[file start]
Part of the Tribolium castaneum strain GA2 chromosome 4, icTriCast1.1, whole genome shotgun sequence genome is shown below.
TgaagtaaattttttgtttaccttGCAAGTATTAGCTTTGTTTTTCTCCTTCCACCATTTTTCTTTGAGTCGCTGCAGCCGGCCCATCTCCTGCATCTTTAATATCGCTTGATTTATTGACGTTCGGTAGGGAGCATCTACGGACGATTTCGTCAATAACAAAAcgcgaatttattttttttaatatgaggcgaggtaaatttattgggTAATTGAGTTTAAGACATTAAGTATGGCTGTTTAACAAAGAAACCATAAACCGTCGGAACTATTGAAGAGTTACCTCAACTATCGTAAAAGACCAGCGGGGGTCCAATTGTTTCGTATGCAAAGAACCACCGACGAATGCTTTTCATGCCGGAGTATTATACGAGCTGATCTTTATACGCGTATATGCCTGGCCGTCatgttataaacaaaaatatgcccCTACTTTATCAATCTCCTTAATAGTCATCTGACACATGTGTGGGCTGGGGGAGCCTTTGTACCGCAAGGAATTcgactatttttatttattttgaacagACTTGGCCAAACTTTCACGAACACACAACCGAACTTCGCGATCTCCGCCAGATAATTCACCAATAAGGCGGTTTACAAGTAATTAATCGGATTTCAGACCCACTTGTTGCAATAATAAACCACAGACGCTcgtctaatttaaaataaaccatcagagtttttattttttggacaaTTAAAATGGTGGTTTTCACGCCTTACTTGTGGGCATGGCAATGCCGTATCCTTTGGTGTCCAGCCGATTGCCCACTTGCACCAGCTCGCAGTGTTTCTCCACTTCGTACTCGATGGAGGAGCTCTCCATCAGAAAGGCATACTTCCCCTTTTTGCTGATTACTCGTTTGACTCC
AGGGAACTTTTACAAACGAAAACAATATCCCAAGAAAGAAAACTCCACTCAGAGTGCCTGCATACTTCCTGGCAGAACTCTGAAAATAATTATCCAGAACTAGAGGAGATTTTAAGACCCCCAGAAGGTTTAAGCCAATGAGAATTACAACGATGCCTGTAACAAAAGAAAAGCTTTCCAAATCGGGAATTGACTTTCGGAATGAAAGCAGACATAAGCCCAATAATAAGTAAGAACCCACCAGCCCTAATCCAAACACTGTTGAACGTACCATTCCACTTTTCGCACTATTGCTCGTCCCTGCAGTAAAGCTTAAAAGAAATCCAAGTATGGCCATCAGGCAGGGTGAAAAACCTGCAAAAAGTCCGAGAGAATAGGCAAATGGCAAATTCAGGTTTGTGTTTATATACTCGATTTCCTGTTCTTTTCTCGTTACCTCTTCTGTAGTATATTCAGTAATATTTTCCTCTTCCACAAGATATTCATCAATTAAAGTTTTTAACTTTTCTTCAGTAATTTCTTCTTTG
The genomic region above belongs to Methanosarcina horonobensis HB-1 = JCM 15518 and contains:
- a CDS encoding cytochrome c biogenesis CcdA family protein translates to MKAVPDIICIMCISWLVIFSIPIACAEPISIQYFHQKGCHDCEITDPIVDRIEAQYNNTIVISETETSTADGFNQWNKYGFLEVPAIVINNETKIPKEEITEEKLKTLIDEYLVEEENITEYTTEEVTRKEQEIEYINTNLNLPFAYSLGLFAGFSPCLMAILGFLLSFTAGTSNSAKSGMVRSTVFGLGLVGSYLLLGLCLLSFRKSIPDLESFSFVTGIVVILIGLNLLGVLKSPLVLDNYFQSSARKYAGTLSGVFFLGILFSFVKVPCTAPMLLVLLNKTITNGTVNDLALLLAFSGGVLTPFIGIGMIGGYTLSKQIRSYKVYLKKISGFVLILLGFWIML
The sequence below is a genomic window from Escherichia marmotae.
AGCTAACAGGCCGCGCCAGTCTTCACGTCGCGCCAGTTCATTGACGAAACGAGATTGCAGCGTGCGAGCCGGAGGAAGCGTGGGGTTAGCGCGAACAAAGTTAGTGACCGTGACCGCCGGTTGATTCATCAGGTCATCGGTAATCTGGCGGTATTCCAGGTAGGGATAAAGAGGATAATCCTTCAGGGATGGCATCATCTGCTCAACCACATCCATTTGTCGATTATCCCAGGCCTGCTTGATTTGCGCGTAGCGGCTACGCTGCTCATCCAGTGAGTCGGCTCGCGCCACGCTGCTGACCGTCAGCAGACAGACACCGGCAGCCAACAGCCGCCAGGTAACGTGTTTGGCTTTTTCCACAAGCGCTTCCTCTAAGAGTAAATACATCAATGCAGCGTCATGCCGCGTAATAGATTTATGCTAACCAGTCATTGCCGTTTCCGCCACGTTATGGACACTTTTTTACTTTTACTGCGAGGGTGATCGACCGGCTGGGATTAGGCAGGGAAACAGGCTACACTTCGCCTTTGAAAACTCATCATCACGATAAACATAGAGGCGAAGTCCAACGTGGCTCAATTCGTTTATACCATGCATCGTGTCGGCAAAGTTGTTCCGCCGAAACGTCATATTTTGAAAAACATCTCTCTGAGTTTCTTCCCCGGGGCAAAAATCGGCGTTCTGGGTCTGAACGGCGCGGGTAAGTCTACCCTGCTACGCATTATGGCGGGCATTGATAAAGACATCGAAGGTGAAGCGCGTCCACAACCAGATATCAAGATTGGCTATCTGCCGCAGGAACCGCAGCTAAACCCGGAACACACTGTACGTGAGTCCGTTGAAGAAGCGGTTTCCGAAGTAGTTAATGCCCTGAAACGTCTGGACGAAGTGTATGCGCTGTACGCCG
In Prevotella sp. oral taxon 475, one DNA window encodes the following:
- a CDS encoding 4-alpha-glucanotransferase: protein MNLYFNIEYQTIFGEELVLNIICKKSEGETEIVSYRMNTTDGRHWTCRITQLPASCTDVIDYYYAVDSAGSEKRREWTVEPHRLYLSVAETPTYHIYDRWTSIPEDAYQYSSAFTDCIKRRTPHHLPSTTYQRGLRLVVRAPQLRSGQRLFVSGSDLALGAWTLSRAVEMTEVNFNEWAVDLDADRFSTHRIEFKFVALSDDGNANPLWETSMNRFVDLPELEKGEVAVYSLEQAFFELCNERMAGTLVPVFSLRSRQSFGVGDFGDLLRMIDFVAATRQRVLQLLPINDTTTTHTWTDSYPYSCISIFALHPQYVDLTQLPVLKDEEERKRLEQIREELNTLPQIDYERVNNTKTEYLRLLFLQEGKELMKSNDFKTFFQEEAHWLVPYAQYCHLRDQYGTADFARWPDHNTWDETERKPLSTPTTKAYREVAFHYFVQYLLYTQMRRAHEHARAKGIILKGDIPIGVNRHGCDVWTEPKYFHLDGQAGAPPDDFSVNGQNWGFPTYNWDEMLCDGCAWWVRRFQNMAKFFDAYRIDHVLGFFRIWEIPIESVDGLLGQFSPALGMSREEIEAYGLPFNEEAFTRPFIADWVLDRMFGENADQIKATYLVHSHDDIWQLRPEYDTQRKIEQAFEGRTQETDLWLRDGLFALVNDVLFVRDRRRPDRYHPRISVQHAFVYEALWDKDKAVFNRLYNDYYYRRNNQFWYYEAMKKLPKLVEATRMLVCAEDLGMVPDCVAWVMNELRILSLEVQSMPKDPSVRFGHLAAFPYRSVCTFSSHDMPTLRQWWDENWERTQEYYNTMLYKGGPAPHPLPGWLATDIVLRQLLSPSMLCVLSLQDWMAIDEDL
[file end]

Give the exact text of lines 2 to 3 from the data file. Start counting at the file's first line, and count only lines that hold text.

TgaagtaaattttttgtttaccttGCAAGTATTAGCTTTGTTTTTCTCCTTCCACCATTTTTCTTTGAGTCGCTGCAGCCGGCCCATCTCCTGCATCTTTAATATCGCTTGATTTATTGACGTTCGGTAGGGAGCATCTACGGACGATTTCGTCAATAACAAAAcgcgaatttattttttttaatatgaggcgaggtaaatttattgggTAATTGAGTTTAAGACATTAAGTATGGCTGTTTAACAAAGAAACCATAAACCGTCGGAACTATTGAAGAGTTACCTCAACTATCGTAAAAGACCAGCGGGGGTCCAATTGTTTCGTATGCAAAGAACCACCGACGAATGCTTTTCATGCCGGAGTATTATACGAGCTGATCTTTATACGCGTATATGCCTGGCCGTCatgttataaacaaaaatatgcccCTACTTTATCAATCTCCTTAATAGTCATCTGACACATGTGTGGGCTGGGGGAGCCTTTGTACCGCAAGGAATTcgactatttttatttattttgaacagACTTGGCCAAACTTTCACGAACACACAACCGAACTTCGCGATCTCCGCCAGATAATTCACCAATAAGGCGGTTTACAAGTAATTAATCGGATTTCAGACCCACTTGTTGCAATAATAAACCACAGACGCTcgtctaatttaaaataaaccatcagagtttttattttttggacaaTTAAAATGGTGGTTTTCACGCCTTACTTGTGGGCATGGCAATGCCGTATCCTTTGGTGTCCAGCCGATTGCCCACTTGCACCAGCTCGCAGTGTTTCTCCACTTCGTACTCGATGGAGGAGCTCTCCATCAGAAAGGCATACTTCCCCTTTTTGCTGATTACTCGTTTGACTCC
AGGGAACTTTTACAAACGAAAACAATATCCCAAGAAAGAAAACTCCACTCAGAGTGCCTGCATACTTCCTGGCAGAACTCTGAAAATAATTATCCAGAACTAGAGGAGATTTTAAGACCCCCAGAAGGTTTAAGCCAATGAGAATTACAACGATGCCTGTAACAAAAGAAAAGCTTTCCAAATCGGGAATTGACTTTCGGAATGAAAGCAGACATAAGCCCAATAATAAGTAAGAACCCACCAGCCCTAATCCAAACACTGTTGAACGTACCATTCCACTTTTCGCACTATTGCTCGTCCCTGCAGTAAAGCTTAAAAGAAATCCAAGTATGGCCATCAGGCAGGGTGAAAAACCTGCAAAAAGTCCGAGAGAATAGGCAAATGGCAAATTCAGGTTTGTGTTTATATACTCGATTTCCTGTTCTTTTCTCGTTACCTCTTCTGTAGTATATTCAGTAATATTTTCCTCTTCCACAAGATATTCATCAATTAAAGTTTTTAACTTTTCTTCAGTAATTTCTTCTTTG